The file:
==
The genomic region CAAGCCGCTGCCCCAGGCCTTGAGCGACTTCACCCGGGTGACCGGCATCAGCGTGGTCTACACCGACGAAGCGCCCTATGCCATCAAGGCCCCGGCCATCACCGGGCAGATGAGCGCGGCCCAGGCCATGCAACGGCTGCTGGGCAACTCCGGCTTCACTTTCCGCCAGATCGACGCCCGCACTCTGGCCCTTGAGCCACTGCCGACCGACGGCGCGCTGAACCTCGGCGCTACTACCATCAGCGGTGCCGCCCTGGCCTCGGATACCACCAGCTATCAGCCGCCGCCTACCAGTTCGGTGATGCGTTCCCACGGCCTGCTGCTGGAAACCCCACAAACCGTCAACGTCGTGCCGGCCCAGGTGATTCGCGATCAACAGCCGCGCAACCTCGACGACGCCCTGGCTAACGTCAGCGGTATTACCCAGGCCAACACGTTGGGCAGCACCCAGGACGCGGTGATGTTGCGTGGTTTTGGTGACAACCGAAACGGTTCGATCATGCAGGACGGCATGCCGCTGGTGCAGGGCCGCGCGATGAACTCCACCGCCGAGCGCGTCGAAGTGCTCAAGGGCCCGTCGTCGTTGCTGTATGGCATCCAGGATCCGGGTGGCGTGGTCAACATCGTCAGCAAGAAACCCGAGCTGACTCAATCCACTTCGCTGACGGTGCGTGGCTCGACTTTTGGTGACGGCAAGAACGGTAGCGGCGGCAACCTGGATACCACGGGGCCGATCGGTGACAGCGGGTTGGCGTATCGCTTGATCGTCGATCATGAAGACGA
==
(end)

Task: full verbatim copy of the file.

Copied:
The genomic region CAAGCCGCTGCCCCAGGCCTTGAGCGACTTCACCCGGGTGACCGGCATCAGCGTGGTCTACACCGACGAAGCGCCCTATGCCATCAAGGCCCCGGCCATCACCGGGCAGATGAGCGCGGCCCAGGCCATGCAACGGCTGCTGGGCAACTCCGGCTTCACTTTCCGCCAGATCGACGCCCGCACTCTGGCCCTTGAGCCACTGCCGACCGACGGCGCGCTGAACCTCGGCGCTACTACCATCAGCGGTGCCGCCCTGGCCTCGGATACCACCAGCTATCAGCCGCCGCCTACCAGTTCGGTGATGCGTTCCCACGGCCTGCTGCTGGAAACCCCACAAACCGTCAACGTCGTGCCGGCCCAGGTGATTCGCGATCAACAGCCGCGCAACCTCGACGACGCCCTGGCTAACGTCAGCGGTATTACCCAGGCCAACACGTTGGGCAGCACCCAGGACGCGGTGATGTTGCGTGGTTTTGGTGACAACCGAAACGGTTCGATCATGCAGGACGGCATGCCGCTGGTGCAGGGCCGCGCGATGAACTCCACCGCCGAGCGCGTCGAAGTGCTCAAGGGCCCGTCGTCGTTGCTGTATGGCATCCAGGATCCGGGTGGCGTGGTCAACATCGTCAGCAAGAAACCCGAGCTGACTCAATCCACTTCGCTGACGGTGCGTGGCTCGACTTTTGGTGACGGCAAGAACGGTAGCGGCGGCAACCTGGATACCACGGGGCCGATCGGTGACAGCGGGTTGGCGTATCGCTTGATCGTCGATCATGAAGACGA